The same combination of sustained control and inspired insight is evident in the LSO Eighth and the BBCSO Fifth, recorded in 1970 and 1971 at Promenade concerts in the Royal Albert Hall. Both prove to have been remarkable occasions and by any but the most clinical standards must count among the most memorable recorded performances of these masterpieces. Speeds are steady and spacious but never sluggish. The London orchestras may not know the scores as intimately as their colleagues in Vienna and Berlin, but the sound (particularly in the Fifth where the BBC horns excel), is magnificent with resplendent breadth and gloriously forthright timpani; and occasional fluffs are easily overlooked in readings of such power, spontaneity and insight. Evident above all is that Horenstein had not only an exceptional feel for the architecture of these works but an unmatched sensitivity to their sensual aspect, to the timbral as well as the temporal space. The arching horn phrases in the first movement development of the Fifth Symphony can rarely have soared so magnificently! It is not merely that the dynamic range is vast: Horenstein also pays greater attention to the detail of Bruckner's dynamic markings, the careful layering and shifting perspectives in the music, than any other great Bruckner conductor. The cumulative result, in the Eighth Adagio and Finale and particularly in the great peroration of the Fifth, is at once overwhelming, shattering even, and deeply calming, a sign of real insight into this music.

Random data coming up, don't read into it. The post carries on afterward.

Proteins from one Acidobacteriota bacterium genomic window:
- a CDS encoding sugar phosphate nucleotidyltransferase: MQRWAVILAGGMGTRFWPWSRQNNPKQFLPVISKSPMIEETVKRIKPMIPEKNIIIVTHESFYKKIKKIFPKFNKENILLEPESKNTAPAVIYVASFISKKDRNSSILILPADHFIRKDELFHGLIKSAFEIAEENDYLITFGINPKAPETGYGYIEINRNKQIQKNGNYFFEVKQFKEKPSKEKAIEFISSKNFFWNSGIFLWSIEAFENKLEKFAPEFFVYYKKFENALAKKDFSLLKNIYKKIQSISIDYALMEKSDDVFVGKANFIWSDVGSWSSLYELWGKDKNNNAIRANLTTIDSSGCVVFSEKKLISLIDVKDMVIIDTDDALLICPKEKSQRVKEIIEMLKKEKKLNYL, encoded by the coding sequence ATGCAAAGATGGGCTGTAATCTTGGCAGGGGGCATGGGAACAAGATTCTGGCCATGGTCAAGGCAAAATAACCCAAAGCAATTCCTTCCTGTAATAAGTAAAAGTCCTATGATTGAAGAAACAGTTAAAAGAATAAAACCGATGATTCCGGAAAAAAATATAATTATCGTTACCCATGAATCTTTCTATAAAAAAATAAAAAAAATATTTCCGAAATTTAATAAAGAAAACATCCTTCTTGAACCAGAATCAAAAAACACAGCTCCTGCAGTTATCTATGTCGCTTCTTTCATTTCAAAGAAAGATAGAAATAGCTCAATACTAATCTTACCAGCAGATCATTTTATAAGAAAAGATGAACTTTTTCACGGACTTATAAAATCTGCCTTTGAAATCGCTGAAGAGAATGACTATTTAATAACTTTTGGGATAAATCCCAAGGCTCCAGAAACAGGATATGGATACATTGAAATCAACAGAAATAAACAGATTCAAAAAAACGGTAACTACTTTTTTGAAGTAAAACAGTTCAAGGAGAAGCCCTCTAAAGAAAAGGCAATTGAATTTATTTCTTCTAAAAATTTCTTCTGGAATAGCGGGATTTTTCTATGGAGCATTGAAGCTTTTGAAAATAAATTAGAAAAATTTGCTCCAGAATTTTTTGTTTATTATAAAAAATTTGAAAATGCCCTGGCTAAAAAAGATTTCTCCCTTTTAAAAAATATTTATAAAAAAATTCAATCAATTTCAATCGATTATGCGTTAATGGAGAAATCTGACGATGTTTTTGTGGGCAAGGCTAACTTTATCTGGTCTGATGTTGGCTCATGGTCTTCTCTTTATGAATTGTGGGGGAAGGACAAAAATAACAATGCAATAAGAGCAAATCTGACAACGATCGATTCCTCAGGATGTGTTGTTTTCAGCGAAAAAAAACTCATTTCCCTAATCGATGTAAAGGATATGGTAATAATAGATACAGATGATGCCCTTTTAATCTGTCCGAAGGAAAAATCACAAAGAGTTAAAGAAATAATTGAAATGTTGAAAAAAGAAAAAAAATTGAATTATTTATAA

Mark Audus, Jascha Horenstein: A Great Bruckner Interpreter (edited)
The Bruckner Journal, July 1999, www.brucknerjournal.com